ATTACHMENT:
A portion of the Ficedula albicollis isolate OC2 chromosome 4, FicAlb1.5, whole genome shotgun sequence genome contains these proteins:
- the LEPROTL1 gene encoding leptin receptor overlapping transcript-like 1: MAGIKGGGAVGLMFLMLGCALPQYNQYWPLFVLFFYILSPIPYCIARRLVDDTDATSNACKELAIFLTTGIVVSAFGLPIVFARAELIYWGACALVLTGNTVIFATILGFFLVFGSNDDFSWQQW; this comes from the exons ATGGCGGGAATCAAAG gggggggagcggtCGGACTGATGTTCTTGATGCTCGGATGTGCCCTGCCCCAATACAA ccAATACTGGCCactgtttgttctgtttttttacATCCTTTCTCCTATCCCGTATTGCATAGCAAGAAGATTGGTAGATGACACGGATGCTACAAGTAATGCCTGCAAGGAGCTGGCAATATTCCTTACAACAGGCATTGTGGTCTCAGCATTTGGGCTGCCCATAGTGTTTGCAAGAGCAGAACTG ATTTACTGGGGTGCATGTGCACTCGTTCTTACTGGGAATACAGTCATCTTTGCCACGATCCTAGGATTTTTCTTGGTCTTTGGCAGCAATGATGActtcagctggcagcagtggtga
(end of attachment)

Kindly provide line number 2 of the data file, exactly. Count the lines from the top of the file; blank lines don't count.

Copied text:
- the LEPROTL1 gene encoding leptin receptor overlapping transcript-like 1: MAGIKGGGAVGLMFLMLGCALPQYNQYWPLFVLFFYILSPIPYCIARRLVDDTDATSNACKELAIFLTTGIVVSAFGLPIVFARAELIYWGACALVLTGNTVIFATILGFFLVFGSNDDFSWQQW; this comes from the exons ATGGCGGGAATCAAAG gggggggagcggtCGGACTGATGTTCTTGATGCTCGGATGTGCCCTGCCCCAATACAA ccAATACTGGCCactgtttgttctgtttttttacATCCTTTCTCCTATCCCGTATTGCATAGCAAGAAGATTGGTAGATGACACGGATGCTACAAGTAATGCCTGCAAGGAGCTGGCAATATTCCTTACAACAGGCATTGTGGTCTCAGCATTTGGGCTGCCCATAGTGTTTGCAAGAGCAGAACTG ATTTACTGGGGTGCATGTGCACTCGTTCTTACTGGGAATACAGTCATCTTTGCCACGATCCTAGGATTTTTCTTGGTCTTTGGCAGCAATGATGActtcagctggcagcagtggtga